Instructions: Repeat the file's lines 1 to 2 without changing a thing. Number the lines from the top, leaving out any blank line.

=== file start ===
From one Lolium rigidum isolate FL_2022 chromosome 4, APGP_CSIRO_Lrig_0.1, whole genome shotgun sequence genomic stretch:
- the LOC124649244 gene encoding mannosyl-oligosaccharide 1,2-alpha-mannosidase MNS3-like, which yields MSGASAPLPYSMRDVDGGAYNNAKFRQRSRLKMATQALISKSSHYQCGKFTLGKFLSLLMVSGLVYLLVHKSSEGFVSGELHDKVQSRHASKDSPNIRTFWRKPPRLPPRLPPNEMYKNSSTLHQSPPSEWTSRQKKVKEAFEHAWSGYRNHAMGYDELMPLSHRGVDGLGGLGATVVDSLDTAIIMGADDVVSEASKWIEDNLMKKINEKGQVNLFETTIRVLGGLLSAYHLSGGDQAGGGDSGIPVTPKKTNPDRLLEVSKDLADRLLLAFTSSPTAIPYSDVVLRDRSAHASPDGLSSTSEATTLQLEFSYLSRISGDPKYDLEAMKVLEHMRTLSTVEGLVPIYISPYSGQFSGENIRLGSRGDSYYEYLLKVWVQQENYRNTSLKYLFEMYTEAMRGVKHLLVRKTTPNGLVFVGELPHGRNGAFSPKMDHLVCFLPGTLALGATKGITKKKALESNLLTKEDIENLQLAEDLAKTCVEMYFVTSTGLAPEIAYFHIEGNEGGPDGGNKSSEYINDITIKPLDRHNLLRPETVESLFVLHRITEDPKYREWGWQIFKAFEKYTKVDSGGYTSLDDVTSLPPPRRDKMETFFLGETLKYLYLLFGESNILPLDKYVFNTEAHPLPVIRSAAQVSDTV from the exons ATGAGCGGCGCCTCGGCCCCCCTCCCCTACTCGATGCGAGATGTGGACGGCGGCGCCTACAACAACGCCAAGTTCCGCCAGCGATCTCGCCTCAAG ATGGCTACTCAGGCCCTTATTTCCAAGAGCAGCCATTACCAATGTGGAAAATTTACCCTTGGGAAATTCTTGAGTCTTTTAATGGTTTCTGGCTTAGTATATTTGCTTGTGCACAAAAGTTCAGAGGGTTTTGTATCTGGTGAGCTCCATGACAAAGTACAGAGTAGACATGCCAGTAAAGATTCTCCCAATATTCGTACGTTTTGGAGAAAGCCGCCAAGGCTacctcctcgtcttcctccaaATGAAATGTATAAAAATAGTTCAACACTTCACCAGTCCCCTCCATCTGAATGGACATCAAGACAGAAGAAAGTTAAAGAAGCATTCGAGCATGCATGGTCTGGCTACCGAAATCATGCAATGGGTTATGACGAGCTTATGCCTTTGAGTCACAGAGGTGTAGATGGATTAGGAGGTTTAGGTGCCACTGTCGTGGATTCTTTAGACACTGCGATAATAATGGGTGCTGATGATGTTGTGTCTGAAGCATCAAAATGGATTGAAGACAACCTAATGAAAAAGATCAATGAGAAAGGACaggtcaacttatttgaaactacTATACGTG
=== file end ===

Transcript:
From one Lolium rigidum isolate FL_2022 chromosome 4, APGP_CSIRO_Lrig_0.1, whole genome shotgun sequence genomic stretch:
- the LOC124649244 gene encoding mannosyl-oligosaccharide 1,2-alpha-mannosidase MNS3-like, which yields MSGASAPLPYSMRDVDGGAYNNAKFRQRSRLKMATQALISKSSHYQCGKFTLGKFLSLLMVSGLVYLLVHKSSEGFVSGELHDKVQSRHASKDSPNIRTFWRKPPRLPPRLPPNEMYKNSSTLHQSPPSEWTSRQKKVKEAFEHAWSGYRNHAMGYDELMPLSHRGVDGLGGLGATVVDSLDTAIIMGADDVVSEASKWIEDNLMKKINEKGQVNLFETTIRVLGGLLSAYHLSGGDQAGGGDSGIPVTPKKTNPDRLLEVSKDLADRLLLAFTSSPTAIPYSDVVLRDRSAHASPDGLSSTSEATTLQLEFSYLSRISGDPKYDLEAMKVLEHMRTLSTVEGLVPIYISPYSGQFSGENIRLGSRGDSYYEYLLKVWVQQENYRNTSLKYLFEMYTEAMRGVKHLLVRKTTPNGLVFVGELPHGRNGAFSPKMDHLVCFLPGTLALGATKGITKKKALESNLLTKEDIENLQLAEDLAKTCVEMYFVTSTGLAPEIAYFHIEGNEGGPDGGNKSSEYINDITIKPLDRHNLLRPETVESLFVLHRITEDPKYREWGWQIFKAFEKYTKVDSGGYTSLDDVTSLPPPRRDKMETFFLGETLKYLYLLFGESNILPLDKYVFNTEAHPLPVIRSAAQVSDTV from the exons ATGAGCGGCGCCTCGGCCCCCCTCCCCTACTCGATGCGAGATGTGGACGGCGGCGCCTACAACAACGCCAAGTTCCGCCAGCGATCTCGCCTCAAG ATGGCTACTCAGGCCCTTATTTCCAAGAGCAGCCATTACCAATGTGGAAAATTTACCCTTGGGAAATTCTTGAGTCTTTTAATGGTTTCTGGCTTAGTATATTTGCTTGTGCACAAAAGTTCAGAGGGTTTTGTATCTGGTGAGCTCCATGACAAAGTACAGAGTAGACATGCCAGTAAAGATTCTCCCAATATTCGTACGTTTTGGAGAAAGCCGCCAAGGCTacctcctcgtcttcctccaaATGAAATGTATAAAAATAGTTCAACACTTCACCAGTCCCCTCCATCTGAATGGACATCAAGACAGAAGAAAGTTAAAGAAGCATTCGAGCATGCATGGTCTGGCTACCGAAATCATGCAATGGGTTATGACGAGCTTATGCCTTTGAGTCACAGAGGTGTAGATGGATTAGGAGGTTTAGGTGCCACTGTCGTGGATTCTTTAGACACTGCGATAATAATGGGTGCTGATGATGTTGTGTCTGAAGCATCAAAATGGATTGAAGACAACCTAATGAAAAAGATCAATGAGAAAGGACaggtcaacttatttgaaactacTATACGTG